3 years ago

What is in your cup of tea? <i>DNA Verity Test</i> to characterize black and green commercial teas

Olga De Castro, Maria Comparone, Jacopo Troisi, Antonietta Di Maio, Emanuele Del Guacchio, Marco Trifuoggi, Marco Guida, Bruno Menale, Francesco Aliberti

by Olga De Castro, Maria Comparone, Antonietta Di Maio, Emanuele Del Guacchio, Bruno Menale, Jacopo Troisi, Francesco Aliberti, Marco Trifuoggi, Marco Guida

In this study, we used several molecular techniques to develop a fast and reliable protocol (DNA Verity Test, DVT) for the characterization and confirmation of the species or taxa present in herbal infusions. As a model plant for this protocol, Camellia sinensis, a traditional tea plant, was selected due to the following reasons: its historical popularity as a (healthy) beverage, its high selling value, the importation of barely recognizable raw product (i.e., crushed), and the scarcity of studies concerning adulterants or contamination. The DNA Verity Test includes both the sequencing of DNA barcoding markers and genotyping of labeled-PCR DNA barcoding fragments for each sample analyzed. This protocol (DVT) was successively applied to verify the authenticity of 32 commercial teas (simple or admixture), and the main results can be summarized as follows: (1) the DVT protocol is suitable to detect adulteration in tea matrices (contaminations or absence of certified ingredients), and the method can be exported for the study of other similar systems; (2) based on the BLAST analysis of the sequences of rbcL+matrps7-trnV(GAC) chloroplast markers, C. sinensis can be taxonomically characterized; (3) rps7-trnV(GAC) can be employed to discriminate C. sinensis from C. pubicosta; (4) ITS2 is not an ideal DNA barcode for tea samples, reflecting potential incomplete lineage sorting and hybridization/introgression phenomena in C. sinensis taxa; (5) the genotyping approach is an easy, inexpensive and rapid pre-screening method to detect anomalies in the tea templates using the trnH(GUG)-psbA barcoding marker; (6) two herbal companies provided no authentic products with a contaminant or without some of the listed ingredients; and (7) the leaf matrices present in some teabags could be constituted using an admixture of different C. sinensis haplotypes and/or allied species (C. pubicosta).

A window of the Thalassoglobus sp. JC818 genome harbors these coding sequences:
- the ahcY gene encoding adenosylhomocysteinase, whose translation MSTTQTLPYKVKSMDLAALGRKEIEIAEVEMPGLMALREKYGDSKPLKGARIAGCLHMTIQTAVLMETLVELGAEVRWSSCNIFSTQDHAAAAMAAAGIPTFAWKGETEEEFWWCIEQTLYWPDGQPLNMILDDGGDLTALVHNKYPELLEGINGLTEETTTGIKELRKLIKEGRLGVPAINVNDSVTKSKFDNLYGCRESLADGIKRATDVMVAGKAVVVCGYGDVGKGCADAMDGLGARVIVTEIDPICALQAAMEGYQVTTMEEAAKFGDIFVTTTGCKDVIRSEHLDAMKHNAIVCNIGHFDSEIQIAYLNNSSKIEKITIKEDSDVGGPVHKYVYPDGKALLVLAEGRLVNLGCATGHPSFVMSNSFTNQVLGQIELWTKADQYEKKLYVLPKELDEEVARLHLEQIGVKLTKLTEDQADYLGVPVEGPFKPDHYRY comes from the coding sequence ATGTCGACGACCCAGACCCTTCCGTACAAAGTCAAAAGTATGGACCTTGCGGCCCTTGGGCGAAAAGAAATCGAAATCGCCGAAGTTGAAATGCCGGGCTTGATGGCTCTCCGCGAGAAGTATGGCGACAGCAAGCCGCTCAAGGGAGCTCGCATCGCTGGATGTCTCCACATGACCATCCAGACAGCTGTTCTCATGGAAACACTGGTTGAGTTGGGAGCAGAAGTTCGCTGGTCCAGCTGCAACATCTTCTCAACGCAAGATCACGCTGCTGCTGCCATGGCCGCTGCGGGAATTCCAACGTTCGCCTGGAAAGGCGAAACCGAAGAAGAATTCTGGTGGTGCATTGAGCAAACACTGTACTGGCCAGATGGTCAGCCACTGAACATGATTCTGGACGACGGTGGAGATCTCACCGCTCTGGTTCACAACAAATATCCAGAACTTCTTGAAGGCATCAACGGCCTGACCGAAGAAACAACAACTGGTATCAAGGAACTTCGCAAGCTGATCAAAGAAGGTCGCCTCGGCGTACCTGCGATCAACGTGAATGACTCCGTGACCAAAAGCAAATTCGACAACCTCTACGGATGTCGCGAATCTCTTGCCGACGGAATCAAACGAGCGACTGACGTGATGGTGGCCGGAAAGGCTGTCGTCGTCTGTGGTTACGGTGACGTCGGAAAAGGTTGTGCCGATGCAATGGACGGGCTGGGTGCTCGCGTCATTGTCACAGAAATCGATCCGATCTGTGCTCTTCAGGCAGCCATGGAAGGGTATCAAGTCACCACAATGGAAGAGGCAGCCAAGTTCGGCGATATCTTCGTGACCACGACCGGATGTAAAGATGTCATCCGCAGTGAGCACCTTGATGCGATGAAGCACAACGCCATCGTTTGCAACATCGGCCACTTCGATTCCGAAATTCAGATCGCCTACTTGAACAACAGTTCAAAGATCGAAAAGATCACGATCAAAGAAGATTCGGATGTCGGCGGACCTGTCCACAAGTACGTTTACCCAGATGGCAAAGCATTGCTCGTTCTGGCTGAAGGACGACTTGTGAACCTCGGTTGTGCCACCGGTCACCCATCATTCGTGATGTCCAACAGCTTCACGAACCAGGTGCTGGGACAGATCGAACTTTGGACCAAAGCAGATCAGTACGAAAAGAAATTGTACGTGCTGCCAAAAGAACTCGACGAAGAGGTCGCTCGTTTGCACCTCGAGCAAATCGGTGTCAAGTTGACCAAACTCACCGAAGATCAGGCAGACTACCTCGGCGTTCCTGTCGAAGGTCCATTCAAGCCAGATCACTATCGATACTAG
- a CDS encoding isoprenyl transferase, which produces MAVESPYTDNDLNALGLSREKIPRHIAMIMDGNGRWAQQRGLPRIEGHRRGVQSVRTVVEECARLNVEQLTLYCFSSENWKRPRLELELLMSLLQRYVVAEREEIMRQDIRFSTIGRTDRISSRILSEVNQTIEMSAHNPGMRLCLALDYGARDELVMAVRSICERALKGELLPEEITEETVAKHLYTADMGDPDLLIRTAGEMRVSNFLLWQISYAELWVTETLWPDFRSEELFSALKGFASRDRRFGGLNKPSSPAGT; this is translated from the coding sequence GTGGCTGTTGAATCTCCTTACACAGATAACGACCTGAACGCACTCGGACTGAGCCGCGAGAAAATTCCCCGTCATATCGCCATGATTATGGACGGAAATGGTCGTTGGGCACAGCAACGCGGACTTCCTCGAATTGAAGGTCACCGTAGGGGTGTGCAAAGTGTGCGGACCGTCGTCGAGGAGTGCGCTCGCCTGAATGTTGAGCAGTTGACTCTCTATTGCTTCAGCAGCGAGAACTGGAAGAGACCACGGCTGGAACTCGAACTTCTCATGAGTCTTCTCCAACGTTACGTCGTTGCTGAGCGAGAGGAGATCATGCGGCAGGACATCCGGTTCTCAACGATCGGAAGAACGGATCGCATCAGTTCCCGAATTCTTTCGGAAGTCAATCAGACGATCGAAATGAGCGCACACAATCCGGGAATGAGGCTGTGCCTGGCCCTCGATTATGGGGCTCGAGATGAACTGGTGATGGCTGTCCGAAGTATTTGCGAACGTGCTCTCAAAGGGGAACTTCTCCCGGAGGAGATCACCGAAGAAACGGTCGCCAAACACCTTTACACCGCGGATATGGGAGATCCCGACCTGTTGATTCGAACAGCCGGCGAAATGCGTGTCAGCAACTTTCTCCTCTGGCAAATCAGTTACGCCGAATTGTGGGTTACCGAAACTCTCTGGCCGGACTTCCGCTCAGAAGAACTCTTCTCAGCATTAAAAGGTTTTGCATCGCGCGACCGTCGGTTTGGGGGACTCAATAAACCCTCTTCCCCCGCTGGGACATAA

Publisher URL: http://journals.plos.org/plosone/article

DOI: 10.1371/journal.pone.0178262

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